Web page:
You can see in Rosberg’s interview with Holly after the race – which you can watch again on the C4F1 website – that he genuinely believed he was in the right.
He had come straight from parc ferme to speak to Holly and I don't think he had seen the incident as yet. Rosberg is an intelligent guy and I think if he had seen the incident he would have realised that it wasn’t quite what he thought it was.
In the heat of the moment, he thought Hamilton had turned in on him and what he didn’t understand was that Hamilton had no choice because he’d run out of road. Rosberg was struggling for brake temperature and with tyre grip and so he was clearly on the defence.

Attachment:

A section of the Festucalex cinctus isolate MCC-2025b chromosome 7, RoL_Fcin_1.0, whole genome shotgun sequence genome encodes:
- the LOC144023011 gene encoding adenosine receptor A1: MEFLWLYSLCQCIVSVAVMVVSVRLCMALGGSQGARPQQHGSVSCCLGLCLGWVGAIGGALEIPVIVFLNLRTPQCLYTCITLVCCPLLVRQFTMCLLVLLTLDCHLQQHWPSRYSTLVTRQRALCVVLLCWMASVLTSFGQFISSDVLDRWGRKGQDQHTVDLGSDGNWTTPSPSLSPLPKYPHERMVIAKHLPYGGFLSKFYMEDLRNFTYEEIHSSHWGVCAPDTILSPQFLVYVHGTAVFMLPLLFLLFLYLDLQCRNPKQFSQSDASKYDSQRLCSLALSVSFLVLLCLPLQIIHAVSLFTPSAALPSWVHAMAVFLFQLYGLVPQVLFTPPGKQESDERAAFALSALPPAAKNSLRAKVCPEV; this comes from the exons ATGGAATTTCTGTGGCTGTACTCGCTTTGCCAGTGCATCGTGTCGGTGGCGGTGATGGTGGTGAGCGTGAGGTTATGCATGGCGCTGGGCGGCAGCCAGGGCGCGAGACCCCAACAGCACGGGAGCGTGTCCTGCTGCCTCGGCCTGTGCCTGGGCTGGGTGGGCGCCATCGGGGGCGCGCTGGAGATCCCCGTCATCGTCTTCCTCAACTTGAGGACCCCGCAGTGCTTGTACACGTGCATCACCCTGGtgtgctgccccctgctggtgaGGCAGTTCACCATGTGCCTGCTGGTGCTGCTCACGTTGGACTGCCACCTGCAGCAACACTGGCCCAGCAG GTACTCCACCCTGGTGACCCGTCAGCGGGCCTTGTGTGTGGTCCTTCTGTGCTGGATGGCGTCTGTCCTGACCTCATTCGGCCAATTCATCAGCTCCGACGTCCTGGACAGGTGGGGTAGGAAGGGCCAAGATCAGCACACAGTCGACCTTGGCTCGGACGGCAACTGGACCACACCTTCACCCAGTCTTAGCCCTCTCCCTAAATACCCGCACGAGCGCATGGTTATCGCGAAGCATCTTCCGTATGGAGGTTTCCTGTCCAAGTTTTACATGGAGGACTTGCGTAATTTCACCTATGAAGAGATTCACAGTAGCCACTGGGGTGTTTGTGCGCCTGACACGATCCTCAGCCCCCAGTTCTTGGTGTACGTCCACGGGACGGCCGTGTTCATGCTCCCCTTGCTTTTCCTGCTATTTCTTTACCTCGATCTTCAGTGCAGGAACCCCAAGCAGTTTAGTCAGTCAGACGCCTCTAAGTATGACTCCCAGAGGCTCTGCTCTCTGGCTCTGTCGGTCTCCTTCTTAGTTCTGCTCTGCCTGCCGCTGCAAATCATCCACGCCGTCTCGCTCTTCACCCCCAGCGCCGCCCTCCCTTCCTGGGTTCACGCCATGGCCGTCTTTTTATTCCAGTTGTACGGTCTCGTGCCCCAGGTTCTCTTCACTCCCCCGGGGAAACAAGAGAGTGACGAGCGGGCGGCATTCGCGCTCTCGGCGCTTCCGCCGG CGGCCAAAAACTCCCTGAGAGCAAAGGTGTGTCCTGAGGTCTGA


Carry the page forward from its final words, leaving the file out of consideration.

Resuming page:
I think it’s part of Nico’s psychology now that if Hamilton passes him on track it is a big deal. We’ve seen it this year in Barcelona and Canada that he is trying to be more feisty in wheel-to-wheel battles with his teammate. Whether he’s consciously thinking ‘I’ve got to do everything possible to block this bloke’ or not I don’t know.
After the chequered flag fell, we were hanging on for nearly four hours waiting for the stewards to reach their verdict on the clash. In that time we saw various members of the Mercedes’ team as well as the drivers and their managers, and you could read the body language of it all.
Hamilton’s side was really relaxed because they knew they’d done nothing wrong and he’d won the GP but there was a lot of tension from the Rosberg camp and the man himself.
Mercedes motorsport chief Toto Wolff was absolutely furious after the GP. The team had judged the drivers’ clash in Barcelona as 50-50 but had warned them that it was unacceptable to take each other off so for that to happen was not good.